That’s a snippet from Amy Poehler’s book Yes Please. I wanted to share her unquestionable writing talent one last time, as I finished the book yesterday. (Yes, it took a while – I only have time to read on the elliptical at the gym.) It’s 327 pages, but a great book can never be long enough.
Okay, one more passage. Amy’s thoughts on being an actor. I wish I was this lucid:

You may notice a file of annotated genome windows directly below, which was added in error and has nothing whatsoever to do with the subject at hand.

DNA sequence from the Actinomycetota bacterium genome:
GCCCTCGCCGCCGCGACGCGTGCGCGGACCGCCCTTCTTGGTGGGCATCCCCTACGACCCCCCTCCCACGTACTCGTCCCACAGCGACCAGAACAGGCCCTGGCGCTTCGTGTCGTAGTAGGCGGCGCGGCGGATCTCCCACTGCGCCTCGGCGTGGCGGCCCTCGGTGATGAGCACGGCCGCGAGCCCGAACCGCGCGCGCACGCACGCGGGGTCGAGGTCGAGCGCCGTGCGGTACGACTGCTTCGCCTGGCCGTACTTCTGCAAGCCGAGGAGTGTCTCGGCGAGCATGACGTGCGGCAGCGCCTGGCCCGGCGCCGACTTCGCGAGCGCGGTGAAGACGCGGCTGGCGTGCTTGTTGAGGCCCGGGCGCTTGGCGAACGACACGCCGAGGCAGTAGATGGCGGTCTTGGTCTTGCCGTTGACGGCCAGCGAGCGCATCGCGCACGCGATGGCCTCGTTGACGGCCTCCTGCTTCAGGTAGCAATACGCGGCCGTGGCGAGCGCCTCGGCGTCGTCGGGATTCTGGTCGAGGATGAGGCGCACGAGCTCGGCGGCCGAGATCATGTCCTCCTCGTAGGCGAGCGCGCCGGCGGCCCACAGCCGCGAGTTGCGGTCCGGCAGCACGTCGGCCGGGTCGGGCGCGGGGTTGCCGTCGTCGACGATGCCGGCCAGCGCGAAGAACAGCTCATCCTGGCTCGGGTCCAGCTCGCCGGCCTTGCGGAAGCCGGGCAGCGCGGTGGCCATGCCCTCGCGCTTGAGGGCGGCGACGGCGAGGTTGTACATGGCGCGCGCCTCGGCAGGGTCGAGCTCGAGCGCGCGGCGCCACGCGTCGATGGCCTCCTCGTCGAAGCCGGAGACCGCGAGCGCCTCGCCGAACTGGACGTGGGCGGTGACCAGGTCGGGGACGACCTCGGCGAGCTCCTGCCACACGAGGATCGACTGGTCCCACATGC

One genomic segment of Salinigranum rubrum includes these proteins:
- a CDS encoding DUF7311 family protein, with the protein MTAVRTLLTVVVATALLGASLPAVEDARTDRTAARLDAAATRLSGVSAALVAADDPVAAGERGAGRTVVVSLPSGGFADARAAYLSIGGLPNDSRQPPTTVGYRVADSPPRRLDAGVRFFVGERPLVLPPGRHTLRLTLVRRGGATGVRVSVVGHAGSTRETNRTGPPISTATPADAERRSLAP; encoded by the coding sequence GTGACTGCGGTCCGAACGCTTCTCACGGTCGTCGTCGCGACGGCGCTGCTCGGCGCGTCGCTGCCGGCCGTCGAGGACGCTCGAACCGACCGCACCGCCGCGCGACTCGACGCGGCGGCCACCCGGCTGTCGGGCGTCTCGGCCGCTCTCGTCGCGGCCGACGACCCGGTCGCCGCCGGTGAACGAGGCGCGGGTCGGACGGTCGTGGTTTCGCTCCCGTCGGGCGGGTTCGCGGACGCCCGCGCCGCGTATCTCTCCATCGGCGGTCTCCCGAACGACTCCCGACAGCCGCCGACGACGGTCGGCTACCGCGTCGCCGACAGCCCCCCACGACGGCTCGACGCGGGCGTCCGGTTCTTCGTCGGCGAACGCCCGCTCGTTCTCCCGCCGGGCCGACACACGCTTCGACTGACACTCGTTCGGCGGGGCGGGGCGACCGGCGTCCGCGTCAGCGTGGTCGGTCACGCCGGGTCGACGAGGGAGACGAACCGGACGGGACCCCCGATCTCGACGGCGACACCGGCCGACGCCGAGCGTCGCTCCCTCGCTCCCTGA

Acting is the best. When things go well, you get the most credit. If you are in a great film or play everyone just assumes you did it on your own. Your face becomes a symbol for all things good and cool. Athletes nod at you. People interview you and describe in great detail how you “entered a room.” Acting lets you escape the real world and make out with people you are not married to. It lets you live in the skin of another person and run away from the person you actually are. Sometimes it heals old wounds and helps you discover something new about yourself. At its best, it’s a true form of communication, and your performance changes lives and minds and gender roles and the core temperature of Mother Earth. But here’s what no one in the biz will tell you. When you’re the actor, you have little control. You audition for parts and deal with constant rejection. On set, everyone sits behind a monitor and whispers when you don’t get it right. Your attractive yet interesting face better be shine-free and symmetrical as you try to remember your lines and blocking. Also, acting is embarrassing. It ain’t easy to get up in front of people and really go for it. Good actors make acting look easy, which means most people think they can do it. Most people can’t.